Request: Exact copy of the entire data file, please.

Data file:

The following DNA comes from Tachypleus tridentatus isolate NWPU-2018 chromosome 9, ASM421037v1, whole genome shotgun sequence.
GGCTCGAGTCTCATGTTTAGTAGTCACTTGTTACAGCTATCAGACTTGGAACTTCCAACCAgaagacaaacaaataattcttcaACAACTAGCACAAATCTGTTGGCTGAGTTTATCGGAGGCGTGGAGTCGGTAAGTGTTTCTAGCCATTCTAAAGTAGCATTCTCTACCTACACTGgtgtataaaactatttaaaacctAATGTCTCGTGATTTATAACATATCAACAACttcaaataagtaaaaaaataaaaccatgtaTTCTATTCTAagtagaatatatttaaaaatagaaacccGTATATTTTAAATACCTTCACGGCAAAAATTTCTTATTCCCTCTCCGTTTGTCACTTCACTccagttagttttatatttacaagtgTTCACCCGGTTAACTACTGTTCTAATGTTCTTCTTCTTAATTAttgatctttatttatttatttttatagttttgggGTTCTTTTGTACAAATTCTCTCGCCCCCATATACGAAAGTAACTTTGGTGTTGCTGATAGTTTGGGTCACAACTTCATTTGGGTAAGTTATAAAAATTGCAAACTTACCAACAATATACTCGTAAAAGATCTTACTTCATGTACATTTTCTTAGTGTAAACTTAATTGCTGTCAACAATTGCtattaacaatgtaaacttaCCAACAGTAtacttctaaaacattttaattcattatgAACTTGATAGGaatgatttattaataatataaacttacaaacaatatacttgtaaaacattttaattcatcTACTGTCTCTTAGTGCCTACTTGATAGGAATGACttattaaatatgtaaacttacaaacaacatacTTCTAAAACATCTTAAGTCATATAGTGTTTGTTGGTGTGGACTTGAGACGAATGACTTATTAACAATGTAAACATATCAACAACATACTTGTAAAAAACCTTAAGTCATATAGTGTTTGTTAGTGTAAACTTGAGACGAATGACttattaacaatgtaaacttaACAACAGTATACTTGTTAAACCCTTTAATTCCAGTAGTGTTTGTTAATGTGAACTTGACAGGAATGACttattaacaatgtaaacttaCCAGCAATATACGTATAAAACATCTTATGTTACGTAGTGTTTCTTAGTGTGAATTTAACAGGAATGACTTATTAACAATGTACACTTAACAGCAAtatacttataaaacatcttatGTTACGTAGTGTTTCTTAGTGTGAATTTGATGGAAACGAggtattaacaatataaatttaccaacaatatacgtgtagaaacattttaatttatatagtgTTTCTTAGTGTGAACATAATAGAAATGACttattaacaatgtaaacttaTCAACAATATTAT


The following DNA comes from Tachypleus tridentatus isolate NWPU-2018 chromosome 9, ASM421037v1, whole genome shotgun sequence.
GGCTCGAGTCTCATGTTTAGTAGTCACTTGTTACAGCTATCAGACTTGGAACTTCCAACCAgaagacaaacaaataattcttcaACAACTAGCACAAATCTGTTGGCTGAGTTTATCGGAGGCGTGGAGTCGGTAAGTGTTTCTAGCCATTCTAAAGTAGCATTCTCTACCTACACTGgtgtataaaactatttaaaacctAATGTCTCGTGATTTATAACATATCAACAACttcaaataagtaaaaaaataaaaccatgtaTTCTATTCTAagtagaatatatttaaaaatagaaacccGTATATTTTAAATACCTTCACGGCAAAAATTTCTTATTCCCTCTCCGTTTGTCACTTCACTccagttagttttatatttacaagtgTTCACCCGGTTAACTACTGTTCTAATGTTCTTCTTCTTAATTAttgatctttatttatttatttttatagttttgggGTTCTTTTGTACAAATTCTCTCGCCCCCATATACGAAAGTAACTTTGGTGTTGCTGATAGTTTGGGTCACAACTTCATTTGGGTAAGTTATAAAAATTGCAAACTTACCAACAATATACTCGTAAAAGATCTTACTTCATGTACATTTTCTTAGTGTAAACTTAATTGCTGTCAACAATTGCtattaacaatgtaaacttaCCAACAGTAtacttctaaaacattttaattcattatgAACTTGATAGGaatgatttattaataatataaacttacaaacaatatacttgtaaaacattttaattcatcTACTGTCTCTTAGTGCCTACTTGATAGGAATGACttattaaatatgtaaacttacaaacaacatacTTCTAAAACATCTTAAGTCATATAGTGTTTGTTGGTGTGGACTTGAGACGAATGACTTATTAACAATGTAAACATATCAACAACATACTTGTAAAAAACCTTAAGTCATATAGTGTTTGTTAGTGTAAACTTGAGACGAATGACttattaacaatgtaaacttaACAACAGTATACTTGTTAAACCCTTTAATTCCAGTAGTGTTTGTTAATGTGAACTTGACAGGAATGACttattaacaatgtaaacttaCCAGCAATATACGTATAAAACATCTTATGTTACGTAGTGTTTCTTAGTGTGAATTTAACAGGAATGACTTATTAACAATGTACACTTAACAGCAAtatacttataaaacatcttatGTTACGTAGTGTTTCTTAGTGTGAATTTGATGGAAACGAggtattaacaatataaatttaccaacaatatacgtgtagaaacattttaatttatatagtgTTTCTTAGTGTGAACATAATAGAAATGACttattaacaatgtaaacttaTCAACAATATTAT